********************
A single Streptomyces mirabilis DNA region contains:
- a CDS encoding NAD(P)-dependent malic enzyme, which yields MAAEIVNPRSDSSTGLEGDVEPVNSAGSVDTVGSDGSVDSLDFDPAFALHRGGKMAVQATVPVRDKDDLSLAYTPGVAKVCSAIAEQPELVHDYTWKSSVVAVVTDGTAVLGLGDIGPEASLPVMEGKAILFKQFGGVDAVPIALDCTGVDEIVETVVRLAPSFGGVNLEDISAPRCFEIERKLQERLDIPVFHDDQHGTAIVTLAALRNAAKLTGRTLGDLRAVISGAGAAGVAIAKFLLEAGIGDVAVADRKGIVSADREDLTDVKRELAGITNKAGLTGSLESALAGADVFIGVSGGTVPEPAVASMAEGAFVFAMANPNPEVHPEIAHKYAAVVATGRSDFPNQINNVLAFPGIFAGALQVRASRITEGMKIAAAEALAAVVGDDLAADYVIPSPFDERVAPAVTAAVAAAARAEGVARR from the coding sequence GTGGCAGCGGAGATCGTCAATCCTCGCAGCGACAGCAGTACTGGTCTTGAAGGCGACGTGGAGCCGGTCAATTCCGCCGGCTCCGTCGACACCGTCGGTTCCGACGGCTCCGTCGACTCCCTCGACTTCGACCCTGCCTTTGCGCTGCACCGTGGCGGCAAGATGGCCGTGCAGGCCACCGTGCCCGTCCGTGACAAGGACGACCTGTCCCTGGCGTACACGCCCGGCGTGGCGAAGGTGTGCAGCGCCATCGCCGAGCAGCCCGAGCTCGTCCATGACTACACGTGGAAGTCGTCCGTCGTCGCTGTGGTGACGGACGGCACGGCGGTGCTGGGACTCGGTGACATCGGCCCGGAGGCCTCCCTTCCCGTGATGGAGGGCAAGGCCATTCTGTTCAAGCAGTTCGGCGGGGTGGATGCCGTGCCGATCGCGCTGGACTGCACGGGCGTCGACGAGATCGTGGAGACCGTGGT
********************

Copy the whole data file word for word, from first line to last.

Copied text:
A single Streptomyces mirabilis DNA region contains:
- a CDS encoding NAD(P)-dependent malic enzyme, which yields MAAEIVNPRSDSSTGLEGDVEPVNSAGSVDTVGSDGSVDSLDFDPAFALHRGGKMAVQATVPVRDKDDLSLAYTPGVAKVCSAIAEQPELVHDYTWKSSVVAVVTDGTAVLGLGDIGPEASLPVMEGKAILFKQFGGVDAVPIALDCTGVDEIVETVVRLAPSFGGVNLEDISAPRCFEIERKLQERLDIPVFHDDQHGTAIVTLAALRNAAKLTGRTLGDLRAVISGAGAAGVAIAKFLLEAGIGDVAVADRKGIVSADREDLTDVKRELAGITNKAGLTGSLESALAGADVFIGVSGGTVPEPAVASMAEGAFVFAMANPNPEVHPEIAHKYAAVVATGRSDFPNQINNVLAFPGIFAGALQVRASRITEGMKIAAAEALAAVVGDDLAADYVIPSPFDERVAPAVTAAVAAAARAEGVARR from the coding sequence GTGGCAGCGGAGATCGTCAATCCTCGCAGCGACAGCAGTACTGGTCTTGAAGGCGACGTGGAGCCGGTCAATTCCGCCGGCTCCGTCGACACCGTCGGTTCCGACGGCTCCGTCGACTCCCTCGACTTCGACCCTGCCTTTGCGCTGCACCGTGGCGGCAAGATGGCCGTGCAGGCCACCGTGCCCGTCCGTGACAAGGACGACCTGTCCCTGGCGTACACGCCCGGCGTGGCGAAGGTGTGCAGCGCCATCGCCGAGCAGCCCGAGCTCGTCCATGACTACACGTGGAAGTCGTCCGTCGTCGCTGTGGTGACGGACGGCACGGCGGTGCTGGGACTCGGTGACATCGGCCCGGAGGCCTCCCTTCCCGTGATGGAGGGCAAGGCCATTCTGTTCAAGCAGTTCGGCGGGGTGGATGCCGTGCCGATCGCGCTGGACTGCACGGGCGTCGACGAGATCGTGGAGACCGTGGT